Exercise may be one of the best ways to practice mindfulness! Intentional or not, it’s your “me time.” It’s your time to get out of your head and into your body, which is a deep source of wisdom and intuition. Connecting your mind and body is the way to a leaner, stronger, healthier self and more awareness of what is happening right here right now.
However, too often as adults, even exercising can be difficult because of our wandering, unsteady thoughts. How often have you been on the elliptical and caught your mind pulling you into past dramas or future happenings, looking around and realizing that you just weren’t here in the now. Your time at the gym could’ve been more productive, but your mind had become an obstacle.
If fluidity and mindfulness is so difficult at the gym, an environment that is supposed to be focused on self-improvement, imagine how difficult it is out in the world. Our club is your space, your time for healthy improvements. There may be no better time or place to practice fluidity in your movements, and your breath while being with various sensations of effort and ease.
Smart phones, flashing smart watches, jewelry; they should all be in the locker. The only things to bring are those needed for the particular workout (ie. yoga mat for yoga); otherwise, just bring yourself and maybe a water bottle and towel. If you’re used to listening to music while on the stair climber or treadmill, put notifications on silent whenever possible.
This may feel awkward at first. Remember that Evolutions is a judgement-free zone. This simple act will clear your mind, even if it only serves to make you realize how much was going on in your head and to take inventory of your energy levels. Acknowledge where you are and what your training load has been for the week to strategize how much energy you have at this moment to dedicate for your workout.
This is simply to ease in and notice how you feel. When warming up, notice how it feels and bewithit. Be the witness to yourself. Don’t judge or feel like you’re doing too little or not enough. Be gentle with yourself so you mind won’t go into the judgement zone.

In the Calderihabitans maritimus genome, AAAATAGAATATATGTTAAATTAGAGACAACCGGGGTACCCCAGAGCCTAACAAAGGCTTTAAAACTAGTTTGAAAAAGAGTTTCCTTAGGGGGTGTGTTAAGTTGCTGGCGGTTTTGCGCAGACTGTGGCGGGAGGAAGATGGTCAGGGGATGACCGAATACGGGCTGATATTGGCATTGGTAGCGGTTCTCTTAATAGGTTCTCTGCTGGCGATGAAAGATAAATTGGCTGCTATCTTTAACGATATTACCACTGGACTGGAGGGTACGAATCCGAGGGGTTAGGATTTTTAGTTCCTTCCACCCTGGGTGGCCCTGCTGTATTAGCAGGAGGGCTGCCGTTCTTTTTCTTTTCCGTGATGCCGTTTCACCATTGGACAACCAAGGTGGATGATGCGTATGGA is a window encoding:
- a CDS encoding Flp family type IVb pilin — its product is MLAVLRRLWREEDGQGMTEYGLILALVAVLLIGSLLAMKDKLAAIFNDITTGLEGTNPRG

Remember to also notice your breathing. Starting this way is the first step to exercising with Awareness. Just like your car needs to get up to proper operating temperature before you take off, your body also needs to be eased into higher working levels.
An agenda lends itself to more of a To Do List, just checking things off, going through the motions, git-r-done attitude. Perfect for some endeavors, but not all. You cannot beat, pummel or drag your body into submission. Your body will win in the long run.
Having an intention for your workout is very important and very different than an agenda. Set your intention; but be present and let it all unfold without any expectations. Nothing is more limiting than expectations. Make it a two-way experience. Take action and then listen to how your body responds. Be willing to ramp things up if your body is ready to roll and, conversely, if your body is just not up to speed on certain days, be willing to pull back.
We are competitive by nature, and competition is key to progress. However, your personal time at the gym is not an event or an obligation to prove yourself to others. This also includes competing with yourself.